It’s hard to argue against the idea that giving cash to someone in need is the best you can do for that person in most circumstances: money maximizes your choice set and any conditions, strings attached, etc. makes that set smaller. With the advance of mobile technologies and better, bigger data, you can now send someone anywhere in the world money and make that person’s life instantly better – at least in the short run. But, what if I told you that with every dollar you send to one poor person, you’re taking away food from a few other people? How should we evaluate the impact of your transfer then?
How long do the effects of cash transfers last? A paper by Blattman et al found that after nine years from inception, cash grants for young-adults in Uganda had lasting impacts on assets and skilled work, but had little eﬀect on mortality, fertility, health or education. See Ozler’s nice blog dissecting the study. A paper by Barham et al found that, after 10 years from inception, conditional cash transfers in Nicaragua did not lead to long-term impacts in learning, but did yield significant impacts on nutrition (body mass index), fertility, and subsequent labor market outcomes and income.
This is a guest post by Craig McIntosh and Andrew Zeitlin.
We are grateful to have this chance to speak about our experiences with USAID's pilot of benchmarking its traditional development assistance using unconditional cash transfers. Along with the companion benchmarking study that is still in the field (that one comparing a youth workforce readiness to cash) we have spent the past two and a half years working to design these head-to-head studies, and are glad to have a chance to reflect on the process. These are complex studies with many stakeholders and lots of collective agreements over communications, and our report to USAID, released yesterday, reflects that. Here, we convey our personal impressions as researchers involved in the studies.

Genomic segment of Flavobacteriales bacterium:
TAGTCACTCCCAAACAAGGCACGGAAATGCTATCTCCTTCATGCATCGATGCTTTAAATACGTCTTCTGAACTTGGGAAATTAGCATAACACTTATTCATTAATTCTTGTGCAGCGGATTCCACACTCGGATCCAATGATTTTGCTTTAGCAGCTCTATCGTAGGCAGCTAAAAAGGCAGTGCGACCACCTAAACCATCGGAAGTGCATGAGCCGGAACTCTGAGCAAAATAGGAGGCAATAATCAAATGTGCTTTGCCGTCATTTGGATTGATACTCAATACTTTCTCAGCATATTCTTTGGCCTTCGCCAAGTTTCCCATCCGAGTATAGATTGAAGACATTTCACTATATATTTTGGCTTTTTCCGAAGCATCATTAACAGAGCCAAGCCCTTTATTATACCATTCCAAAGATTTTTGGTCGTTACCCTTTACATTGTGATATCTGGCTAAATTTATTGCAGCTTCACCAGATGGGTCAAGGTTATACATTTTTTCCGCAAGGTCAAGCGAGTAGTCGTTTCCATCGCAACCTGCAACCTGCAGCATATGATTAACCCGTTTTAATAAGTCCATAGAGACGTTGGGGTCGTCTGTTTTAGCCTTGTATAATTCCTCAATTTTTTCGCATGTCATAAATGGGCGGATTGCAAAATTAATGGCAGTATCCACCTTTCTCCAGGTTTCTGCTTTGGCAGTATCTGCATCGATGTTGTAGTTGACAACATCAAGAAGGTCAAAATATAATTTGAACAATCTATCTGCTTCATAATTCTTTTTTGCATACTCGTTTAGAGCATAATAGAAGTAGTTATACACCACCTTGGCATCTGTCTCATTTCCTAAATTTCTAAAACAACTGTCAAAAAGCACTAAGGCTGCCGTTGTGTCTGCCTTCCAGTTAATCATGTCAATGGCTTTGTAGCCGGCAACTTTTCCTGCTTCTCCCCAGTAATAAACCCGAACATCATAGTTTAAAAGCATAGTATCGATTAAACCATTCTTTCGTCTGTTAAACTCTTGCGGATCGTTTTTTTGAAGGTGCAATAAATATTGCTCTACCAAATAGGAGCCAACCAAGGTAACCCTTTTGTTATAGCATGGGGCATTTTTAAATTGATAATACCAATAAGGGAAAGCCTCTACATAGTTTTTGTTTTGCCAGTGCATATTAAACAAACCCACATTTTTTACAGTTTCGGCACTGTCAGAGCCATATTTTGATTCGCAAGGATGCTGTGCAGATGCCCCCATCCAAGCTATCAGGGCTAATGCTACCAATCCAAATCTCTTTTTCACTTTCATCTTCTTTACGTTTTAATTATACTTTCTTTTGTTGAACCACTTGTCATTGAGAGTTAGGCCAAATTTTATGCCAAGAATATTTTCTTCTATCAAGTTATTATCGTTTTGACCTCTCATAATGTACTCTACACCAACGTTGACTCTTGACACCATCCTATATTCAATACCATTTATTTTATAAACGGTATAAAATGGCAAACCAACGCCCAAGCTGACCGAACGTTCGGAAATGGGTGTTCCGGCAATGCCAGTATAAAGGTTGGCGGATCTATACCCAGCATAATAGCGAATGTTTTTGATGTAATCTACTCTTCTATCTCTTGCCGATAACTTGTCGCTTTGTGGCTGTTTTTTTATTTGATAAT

Blattman, Fiala, and Martinez (2018), which examines the nine-year effects of a group-based cash grant program for unemployed youth to start individual enterprises in skilled trades in Northern Uganda, was released today. Those of you well versed in the topic will remember Blattman et al. (2014), which summarized the impacts from the four-year follow-up. That paper found large earnings gains and capital stock increases among those young, unemployed individuals, who formed groups, proposed to form enterprises in skilled trades, and were selected to receive the approximately $400/per person lump-sum grants (in 2008 USD using market exchange rates) on offer from the Northern Uganda Social Action Funds (NUSAF). I figured that a summary of the paper that goes into some minutiae might be helpful for those of you who will not read it carefully – despite your best intentions. I had an early look at the paper because the authors kindly sent it to me for comments.